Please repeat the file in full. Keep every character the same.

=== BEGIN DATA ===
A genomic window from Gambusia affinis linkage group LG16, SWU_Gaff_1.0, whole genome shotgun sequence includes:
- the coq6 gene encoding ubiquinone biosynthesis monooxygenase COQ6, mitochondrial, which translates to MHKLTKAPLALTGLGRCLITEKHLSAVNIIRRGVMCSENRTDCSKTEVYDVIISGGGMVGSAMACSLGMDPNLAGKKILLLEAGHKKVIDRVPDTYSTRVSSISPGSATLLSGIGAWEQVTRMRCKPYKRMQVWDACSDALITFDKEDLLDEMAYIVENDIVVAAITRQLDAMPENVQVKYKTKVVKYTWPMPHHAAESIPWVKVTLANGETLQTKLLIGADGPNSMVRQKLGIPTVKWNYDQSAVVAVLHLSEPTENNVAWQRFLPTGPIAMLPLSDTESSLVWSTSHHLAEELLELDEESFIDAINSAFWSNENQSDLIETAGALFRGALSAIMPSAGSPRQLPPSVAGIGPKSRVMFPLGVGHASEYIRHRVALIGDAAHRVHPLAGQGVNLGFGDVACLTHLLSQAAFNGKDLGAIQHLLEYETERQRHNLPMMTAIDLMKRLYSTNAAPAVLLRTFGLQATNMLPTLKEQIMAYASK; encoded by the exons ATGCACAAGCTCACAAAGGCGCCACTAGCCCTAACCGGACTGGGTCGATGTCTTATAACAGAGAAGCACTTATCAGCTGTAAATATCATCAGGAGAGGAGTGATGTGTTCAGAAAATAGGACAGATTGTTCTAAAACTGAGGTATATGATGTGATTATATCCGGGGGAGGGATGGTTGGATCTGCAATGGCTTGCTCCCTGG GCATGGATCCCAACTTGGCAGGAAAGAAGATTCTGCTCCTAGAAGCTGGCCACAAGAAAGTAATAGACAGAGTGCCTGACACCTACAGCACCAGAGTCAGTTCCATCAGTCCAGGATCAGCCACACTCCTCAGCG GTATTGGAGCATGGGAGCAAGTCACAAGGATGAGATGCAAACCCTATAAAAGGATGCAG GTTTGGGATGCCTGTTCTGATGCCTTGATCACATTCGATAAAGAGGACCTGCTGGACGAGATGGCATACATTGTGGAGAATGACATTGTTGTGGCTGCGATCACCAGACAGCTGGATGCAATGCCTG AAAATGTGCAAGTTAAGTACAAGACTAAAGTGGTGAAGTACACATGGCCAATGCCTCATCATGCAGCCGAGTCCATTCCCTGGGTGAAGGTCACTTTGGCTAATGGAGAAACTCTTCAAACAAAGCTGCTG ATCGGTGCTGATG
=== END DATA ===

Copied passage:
A genomic window from Gambusia affinis linkage group LG16, SWU_Gaff_1.0, whole genome shotgun sequence includes:
- the coq6 gene encoding ubiquinone biosynthesis monooxygenase COQ6, mitochondrial, which translates to MHKLTKAPLALTGLGRCLITEKHLSAVNIIRRGVMCSENRTDCSKTEVYDVIISGGGMVGSAMACSLGMDPNLAGKKILLLEAGHKKVIDRVPDTYSTRVSSISPGSATLLSGIGAWEQVTRMRCKPYKRMQVWDACSDALITFDKEDLLDEMAYIVENDIVVAAITRQLDAMPENVQVKYKTKVVKYTWPMPHHAAESIPWVKVTLANGETLQTKLLIGADGPNSMVRQKLGIPTVKWNYDQSAVVAVLHLSEPTENNVAWQRFLPTGPIAMLPLSDTESSLVWSTSHHLAEELLELDEESFIDAINSAFWSNENQSDLIETAGALFRGALSAIMPSAGSPRQLPPSVAGIGPKSRVMFPLGVGHASEYIRHRVALIGDAAHRVHPLAGQGVNLGFGDVACLTHLLSQAAFNGKDLGAIQHLLEYETERQRHNLPMMTAIDLMKRLYSTNAAPAVLLRTFGLQATNMLPTLKEQIMAYASK; encoded by the exons ATGCACAAGCTCACAAAGGCGCCACTAGCCCTAACCGGACTGGGTCGATGTCTTATAACAGAGAAGCACTTATCAGCTGTAAATATCATCAGGAGAGGAGTGATGTGTTCAGAAAATAGGACAGATTGTTCTAAAACTGAGGTATATGATGTGATTATATCCGGGGGAGGGATGGTTGGATCTGCAATGGCTTGCTCCCTGG GCATGGATCCCAACTTGGCAGGAAAGAAGATTCTGCTCCTAGAAGCTGGCCACAAGAAAGTAATAGACAGAGTGCCTGACACCTACAGCACCAGAGTCAGTTCCATCAGTCCAGGATCAGCCACACTCCTCAGCG GTATTGGAGCATGGGAGCAAGTCACAAGGATGAGATGCAAACCCTATAAAAGGATGCAG GTTTGGGATGCCTGTTCTGATGCCTTGATCACATTCGATAAAGAGGACCTGCTGGACGAGATGGCATACATTGTGGAGAATGACATTGTTGTGGCTGCGATCACCAGACAGCTGGATGCAATGCCTG AAAATGTGCAAGTTAAGTACAAGACTAAAGTGGTGAAGTACACATGGCCAATGCCTCATCATGCAGCCGAGTCCATTCCCTGGGTGAAGGTCACTTTGGCTAATGGAGAAACTCTTCAAACAAAGCTGCTG ATCGGTGCTGATG